Australian Amphipoda: Leucothoidae

J.K. Lowry, P.B. Berents and R.T. Springthorpe
Division of Invertebrate Zoology
The Australian Museum
6 College Street, Sydney, NSW 2010, Australia
Phone: 612 9320 6260
Fax: 612 9320 6050

Email: jimlowry@crustacea.net
pennyberents@crustacea.net
Email Roger Springthorpe

Introduction

The two important works on Australian leucothoid amphipods are Barnard (1972) and Thomas (1997) There are currently 15 species of Leucothoidae described from Australian waters: 8 Leucothoe, 4 Anamixis, 2 Paraleucothoe, and 1 Leucothoella. The genera Paraleucothoe and Leucothoella appear to be Australian endemics.

The majority of species (13) are known from south-eastern Australia, but five species are known from the south, four from the south-western, four from the north-western, two from the north and five from the north-eastern area. All Australian species except, L. commensalis and P. novaehollandiae, are currently considered to be endemic. Krapp-Schickel (1989) reported 10 species of Leucothoe from the Mediterranean with three endemics. Ledoyer (1986) reported 17 species in three genera from Madagascar with only five endemics. A number of these species have Indo West Pacific distributions.

We cannot predict how many leucothoids are living in the bays and the continental shelves of Australia, but the fauna should at least double when the northern species are known. We think that the leucothoid fauna of south-eastern Australia is relatively well known, but users, particularly of the interactive key, should be aware that the possibility of unreported taxa appearing in samples, particularly from areas outside of south-eastern Australia, is high.

Leucothoid amphipods are mainly associated with tunicates and sponges. In Australian waters P. novaehollandiae is almost always found in the salked tunicate Pyura spinifera. Leucothoe is found in a variety of sponges and tunicates.

Taxonomic Changes

When Thomas & Barnard (1983) announced the transformation of males of Leucothoides pottsi (Leucothoidae, Dana, 1852b) into males of Anamixis hanseni (Anamixidae Stebbing, 1897) they avoided synonymising the families because this was "simply an announcement of a discovery and current research indicates many species and patterns of behaviour remain to be described". In the intervening period more species in both families have been described and still they remain separate (Barnard & Karaman, 1991).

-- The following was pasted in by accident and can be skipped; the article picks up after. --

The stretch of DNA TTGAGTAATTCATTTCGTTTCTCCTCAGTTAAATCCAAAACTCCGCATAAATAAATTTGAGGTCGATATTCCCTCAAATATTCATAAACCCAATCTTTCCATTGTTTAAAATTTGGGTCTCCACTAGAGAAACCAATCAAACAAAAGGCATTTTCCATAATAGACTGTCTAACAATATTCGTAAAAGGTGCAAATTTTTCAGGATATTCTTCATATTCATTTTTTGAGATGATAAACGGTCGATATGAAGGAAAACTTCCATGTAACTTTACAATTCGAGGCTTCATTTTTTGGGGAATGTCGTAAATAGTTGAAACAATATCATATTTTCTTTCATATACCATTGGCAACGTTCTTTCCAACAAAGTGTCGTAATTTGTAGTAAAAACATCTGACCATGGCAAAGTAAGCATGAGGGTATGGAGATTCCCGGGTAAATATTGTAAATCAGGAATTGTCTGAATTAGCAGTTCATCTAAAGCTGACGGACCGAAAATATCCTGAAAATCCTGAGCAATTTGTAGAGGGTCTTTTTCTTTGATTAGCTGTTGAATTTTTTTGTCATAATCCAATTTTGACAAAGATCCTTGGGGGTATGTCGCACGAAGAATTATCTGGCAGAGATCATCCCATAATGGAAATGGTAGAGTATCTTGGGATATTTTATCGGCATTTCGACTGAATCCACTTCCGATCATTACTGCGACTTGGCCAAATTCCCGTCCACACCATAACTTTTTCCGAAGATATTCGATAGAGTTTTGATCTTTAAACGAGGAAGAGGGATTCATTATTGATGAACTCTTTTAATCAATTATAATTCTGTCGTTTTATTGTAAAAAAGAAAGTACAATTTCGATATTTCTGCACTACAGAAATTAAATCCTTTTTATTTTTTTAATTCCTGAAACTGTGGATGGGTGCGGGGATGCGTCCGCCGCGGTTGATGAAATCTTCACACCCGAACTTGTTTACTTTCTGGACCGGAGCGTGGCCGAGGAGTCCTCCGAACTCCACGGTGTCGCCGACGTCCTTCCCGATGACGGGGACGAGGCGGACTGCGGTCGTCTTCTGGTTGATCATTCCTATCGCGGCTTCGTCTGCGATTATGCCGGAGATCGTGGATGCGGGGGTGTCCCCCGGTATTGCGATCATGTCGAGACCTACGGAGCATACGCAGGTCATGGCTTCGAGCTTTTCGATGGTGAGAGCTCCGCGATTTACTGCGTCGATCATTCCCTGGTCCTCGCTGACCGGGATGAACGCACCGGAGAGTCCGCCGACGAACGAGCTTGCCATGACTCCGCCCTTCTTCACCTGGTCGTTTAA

In this monograph the Anamixidae are considered to be synonymous with the Leucothoidae. Females and developing males are known as "leucomorphs" and were originally known in the leucothoid genus Leucothoides. But in one moult developing males are transformed into an "anamorph" stage which has always been known in the genera Anamixis, Paranamixis or Nepanamixis. Some Leucothoides species have been identified with anamixid males, in which case their name (genus and/or species) changes, but others have not and remain as Leucothoides. Once identified with an "anamorph" these females and developing males are considered to be anamixids, but in fact they cannot be distinguished from leucothoids. The "anamorph" is just a specialised reproductive male. There are similar cases in other parts of the Amphipoda such as the lysianassid and phoxocephalid amphipods where the adult male looks very different to females and developing males. For instance, in the lysianassid species Acontiostoma marionis females and primary males look alike (Lowry & Stoddart, 1986). In about 4% of the population, secondary males develop which do not have mouthparts, but do have male secondary sexual characters such as a well developed callynophore and pappose setae on uropods 3. These secondary males differs as much from females and primary males as anamixid males differs from female Leucothoides. We see no logical reason for the Anamixidae to remain as a separate family and synonymise it here with the Leucothoidae.

In the current literature (Barnard & Karaman, 1991) Leucothoella is considered to by a subgenus of Leucothoe. In this study we re-establish Leucothoella because of the unique morphology of coxa 2 and the unique slightly expanded bases of peraeopods 5 to 7.

J.L. Barnard (1972: 262) considered P. flindersi (Stebbing, 1888) to be a distinct species, but in Barnard & Karaman, 1991, Paraleucothoe is considered to contain one species P. Novaehollandiae. There are a number of morphological differences between P. novaehollandiae and P. flindersi which indicates that they are separate species.

This study is based on collections held in the Australian Museum: AM; the Natural History Museum, London (BMNH); the Museum of Victoria: NMV; and the Western Australian Museum: WAM.

The following abbreviations are used on the plates: A, antenna; C, coxa; E, epistome; EP, epimeron; G, gnathopod; H, head; MD, mandible; MP, maxilliped; MX, maxilla; OP, outer plate; P, peraeopod; p, palp; T, telson; U, uropod; UR, urosomite.

This publication should be cited as : Lowry, J.K., P.B. Berents & R.T. Springthorpe, 2000. Australian Amphipoda: Leucothoidae. Version 1: 2 October 2000. http://www.crustacea.net/.